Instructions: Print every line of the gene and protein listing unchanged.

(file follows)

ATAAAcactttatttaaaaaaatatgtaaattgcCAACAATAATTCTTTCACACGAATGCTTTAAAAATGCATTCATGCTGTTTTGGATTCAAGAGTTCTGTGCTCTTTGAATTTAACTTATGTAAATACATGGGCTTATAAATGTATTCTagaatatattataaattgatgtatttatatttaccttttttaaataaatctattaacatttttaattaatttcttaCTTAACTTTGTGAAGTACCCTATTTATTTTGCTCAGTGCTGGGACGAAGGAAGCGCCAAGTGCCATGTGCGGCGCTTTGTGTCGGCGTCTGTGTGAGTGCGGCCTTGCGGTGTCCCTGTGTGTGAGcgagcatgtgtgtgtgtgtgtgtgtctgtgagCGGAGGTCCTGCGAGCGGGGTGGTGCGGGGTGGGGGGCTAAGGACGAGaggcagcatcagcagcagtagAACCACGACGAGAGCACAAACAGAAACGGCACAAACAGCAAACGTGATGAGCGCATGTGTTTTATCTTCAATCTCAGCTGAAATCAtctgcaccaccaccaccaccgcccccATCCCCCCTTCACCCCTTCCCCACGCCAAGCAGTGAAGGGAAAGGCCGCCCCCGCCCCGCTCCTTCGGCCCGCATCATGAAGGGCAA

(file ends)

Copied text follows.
ATAAAcactttatttaaaaaaatatgtaaattgcCAACAATAATTCTTTCACACGAATGCTTTAAAAATGCATTCATGCTGTTTTGGATTCAAGAGTTCTGTGCTCTTTGAATTTAACTTATGTAAATACATGGGCTTATAAATGTATTCTagaatatattataaattgatgtatttatatttaccttttttaaataaatctattaacatttttaattaatttcttaCTTAACTTTGTGAAGTACCCTATTTATTTTGCTCAGTGCTGGGACGAAGGAAGCGCCAAGTGCCATGTGCGGCGCTTTGTGTCGGCGTCTGTGTGAGTGCGGCCTTGCGGTGTCCCTGTGTGTGAGcgagcatgtgtgtgtgtgtgtgtgtctgtgagCGGAGGTCCTGCGAGCGGGGTGGTGCGGGGTGGGGGGCTAAGGACGAGaggcagcatcagcagcagtagAACCACGACGAGAGCACAAACAGAAACGGCACAAACAGCAAACGTGATGAGCGCATGTGTTTTATCTTCAATCTCAGCTGAAATCAtctgcaccaccaccaccaccgcccccATCCCCCCTTCACCCCTTCCCCACGCCAAGCAGTGAAGGGAAAGGCCGCCCCCGCCCCGCTCCTTCGGCCCGCATCATGAAGGGCAA